Mike Psaris-Weis

Mapping Streams in The Pacific Northwest

This is a repost from my old website, originally posted on 8/9/2014.

I like visualizing river networks because they often explain why the topography looks the way it does. The National Hydrography Dataset is a geodatabase of all the catalogued streams in the US and includes useful stream attributes such as stream name and estimated annual flow. This second attribute is cool because I can use it to change the symbology of the river so larger streams get darker line colors and wider line widths, while smaller streams get lighter line colors and narrower line widths. Using flow directly is difficult when mapping the whole Columbia River Basin since the Columbia River has such large flow volumes relative to the other streams (~265,000 cfs at the mouth). Basically, the histogram of flows throughout the region is heavily right skewed to the point where good symbology is near impossible. To make the data usable I took the fifth root of flows. While the results are still not normal, they are MUCH better, and as you can see on the map, streams like the Willamette, Deschutes and Snake pop out when they should.

Once I finished the symbology, I moved on to creating the map. I wanted to show the streams on top of the terrain but I didn’t want to create my own base-layer. Instead, I used TileMill to symbolize my streams with no baselayer, exported them to MBTiles which I could then upload to Mapbox and display on top of their terrain basemap with roads and labels turned off. MBTiles are a lot cooler than I originally realized because they can store mouse-over data and other information inside the tiles. It was therefore very easy to include stream name and estimated annual flows as a popup for each stream. I limited the zoom extents of the map to a range of six to ten since the size of the MBTiles grows exponentially for each additional zoom level. At this zoom range and spatial extent the MBTiles already took up 96 Mb!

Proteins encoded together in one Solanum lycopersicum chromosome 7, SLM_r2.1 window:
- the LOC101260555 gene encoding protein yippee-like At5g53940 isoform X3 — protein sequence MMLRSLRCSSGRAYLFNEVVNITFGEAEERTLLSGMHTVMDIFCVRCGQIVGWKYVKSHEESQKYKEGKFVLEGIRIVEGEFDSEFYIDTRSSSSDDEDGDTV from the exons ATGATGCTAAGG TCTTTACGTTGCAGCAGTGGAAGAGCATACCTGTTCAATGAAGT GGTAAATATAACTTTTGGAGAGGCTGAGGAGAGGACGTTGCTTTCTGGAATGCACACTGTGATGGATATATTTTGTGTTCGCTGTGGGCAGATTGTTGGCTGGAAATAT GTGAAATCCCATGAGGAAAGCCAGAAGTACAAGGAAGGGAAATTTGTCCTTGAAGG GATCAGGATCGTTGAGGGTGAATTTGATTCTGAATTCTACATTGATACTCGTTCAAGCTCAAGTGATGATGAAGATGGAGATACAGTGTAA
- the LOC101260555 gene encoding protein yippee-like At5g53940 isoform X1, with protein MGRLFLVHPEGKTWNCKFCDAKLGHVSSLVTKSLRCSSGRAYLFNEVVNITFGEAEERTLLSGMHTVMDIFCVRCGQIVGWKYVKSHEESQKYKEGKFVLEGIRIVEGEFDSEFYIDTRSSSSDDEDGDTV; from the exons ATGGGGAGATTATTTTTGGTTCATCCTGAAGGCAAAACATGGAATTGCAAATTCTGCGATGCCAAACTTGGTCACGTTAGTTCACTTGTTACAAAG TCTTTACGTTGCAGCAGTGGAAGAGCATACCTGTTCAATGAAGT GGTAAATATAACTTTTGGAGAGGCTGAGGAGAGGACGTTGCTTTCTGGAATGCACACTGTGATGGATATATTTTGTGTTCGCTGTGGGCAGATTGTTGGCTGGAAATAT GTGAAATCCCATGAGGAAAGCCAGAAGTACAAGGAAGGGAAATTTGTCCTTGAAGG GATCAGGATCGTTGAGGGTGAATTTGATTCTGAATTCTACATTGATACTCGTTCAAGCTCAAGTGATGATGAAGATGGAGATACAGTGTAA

So there you have it. All the major streams in the Pacific Northwest! Some of the stream names are blank. That’s because they are unnamed. I’m going to have fun poking around the region looking at streams that are named. It seems like you could make a fun little trivia quiz out of this. Whatever you end up using this for, I hope you enjoy it. I’m going to be thinking about how I can add some more data to the map and make it more interactive. Feel free to email me with any cool ideas.